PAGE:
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Indian expats jubilant about voting in polls


Currently, Non-Resident Indians can vote in Indian elections if they are present in their constituencies on the day of voting.

Abu Dhabi: The Non-Resident Indians (NRIs) in the UAE are jubilant about the immediate prospect of voting in Indian elections after India initiated the first step of legislation for this purpose on Thursday.

The Lok Sabha, the lower house of the Indian Parliament, on Thursday passed a bill that proposes to amend the existing electoral law, which will allow NRIs to appoint proxies to cast their votes in the elections to parliament and state assemblies.

Replying to the debate on the Representation of the People (Amendment) Bill, 2017, Law Minister Ravi Shankar Prasad said it was a “momentous event” and a big opportunity was being given to NRIs, according to an IANS report from New Delhi.

Apprehension

He said the constitution makers had given the right to vote to all Indians and, therefore, the NRIs also had the right. “Let us not deride the contribution of NRIs. They have made a place for themselves by their hard work. Their commitment to India is truly remarkable,” Prasad said.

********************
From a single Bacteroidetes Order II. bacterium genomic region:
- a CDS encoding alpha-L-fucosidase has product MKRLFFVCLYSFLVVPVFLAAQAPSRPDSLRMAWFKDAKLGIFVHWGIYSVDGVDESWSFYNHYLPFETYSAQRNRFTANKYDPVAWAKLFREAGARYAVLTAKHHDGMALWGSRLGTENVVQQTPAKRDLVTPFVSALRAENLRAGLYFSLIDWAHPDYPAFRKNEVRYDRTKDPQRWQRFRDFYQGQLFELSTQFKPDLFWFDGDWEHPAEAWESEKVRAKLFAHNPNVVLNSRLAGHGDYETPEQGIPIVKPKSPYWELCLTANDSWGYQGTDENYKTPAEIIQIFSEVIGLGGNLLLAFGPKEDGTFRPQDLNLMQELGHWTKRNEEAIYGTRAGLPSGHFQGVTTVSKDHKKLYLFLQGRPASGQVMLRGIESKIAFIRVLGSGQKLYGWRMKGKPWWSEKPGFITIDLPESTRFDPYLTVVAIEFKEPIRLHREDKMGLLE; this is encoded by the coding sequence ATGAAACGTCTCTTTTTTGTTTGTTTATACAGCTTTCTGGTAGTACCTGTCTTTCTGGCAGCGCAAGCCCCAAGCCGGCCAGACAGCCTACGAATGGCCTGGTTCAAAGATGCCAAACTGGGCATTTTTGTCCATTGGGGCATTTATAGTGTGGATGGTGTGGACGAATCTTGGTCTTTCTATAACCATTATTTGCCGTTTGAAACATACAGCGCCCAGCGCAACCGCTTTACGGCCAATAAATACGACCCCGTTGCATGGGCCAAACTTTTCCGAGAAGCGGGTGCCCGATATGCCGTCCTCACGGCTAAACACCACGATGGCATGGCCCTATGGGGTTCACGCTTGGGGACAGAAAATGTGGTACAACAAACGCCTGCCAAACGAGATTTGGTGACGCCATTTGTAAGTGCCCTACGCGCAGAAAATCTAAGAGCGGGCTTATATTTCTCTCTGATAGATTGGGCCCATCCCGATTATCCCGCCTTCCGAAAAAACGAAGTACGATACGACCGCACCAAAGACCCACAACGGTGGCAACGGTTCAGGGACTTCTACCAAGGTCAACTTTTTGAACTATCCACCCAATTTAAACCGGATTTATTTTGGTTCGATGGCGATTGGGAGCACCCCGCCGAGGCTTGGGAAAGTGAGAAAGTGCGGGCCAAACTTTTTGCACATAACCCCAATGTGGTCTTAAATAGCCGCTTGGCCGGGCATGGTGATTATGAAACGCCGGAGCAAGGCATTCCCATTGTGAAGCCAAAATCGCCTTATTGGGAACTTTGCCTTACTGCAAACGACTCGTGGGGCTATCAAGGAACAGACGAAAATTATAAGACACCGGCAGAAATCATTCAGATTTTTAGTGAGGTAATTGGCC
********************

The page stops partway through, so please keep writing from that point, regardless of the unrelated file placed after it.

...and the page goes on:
Responding to the apprehension of some members that the proxy provision can be misused, he said rules will be made in such a way that if law is flouted, it will lead to the cancellation of the vote.

About the suggestion for introducing e-voting, Prasad said there are a lot of difficulties in it and more advancement in technology will be needed to make a secure architecture, said the IANS report.

2019 parliament elections

The bill has to be passed by the Rajya Sabha, the upper house of parliament, and approved by the President of India. Currently, NRIs can vote if they are present in their constituencies on the day of voting.

A prominent Abu Dhabi-based Indian businessman, who fought a successful legal battle for this cause in the Indian Supreme Court, told Gulf News he hoped that NRIs could vote in the 2019 parliament elections.

Advocate Haris Beeran, who appeared for Dr Shamsheer Vayalil, chairman and managing director of VPS Healthcare, at the Supreme Court, said the bill’s fate would be known on Friday, the last day of the monsoon session of parliament. “If the Rajya Sabha does not take it up on Friday, we have to wait until the winter session of parliament in November; still NRI voting in 2019 parliament elections is possible because the election commission had told the court that they could make the arrangements three months after passing the law. It means the commission can still do it by February [as elections are expected in May 2019],” he said on phone from New Delhi.

Vote bank

Dr Vayalil said the voting right will help the NRIs in the Gulf get more attention from the Indian government and political class as they become a vote bank. “This will naturally reflect on India’s relations with Gulf nations, leading to further improvement in bilateral relations,” he said.

Annu Chouraria, president of Indian Ladies Association in Abu Dhabi, said the voting right will make Indian expats feel more connected to their homeland. “Getting a chance to participate in the political process while living abroad is a great opportunity. All NRIs will welcome this with a jubilant mood,” she said.



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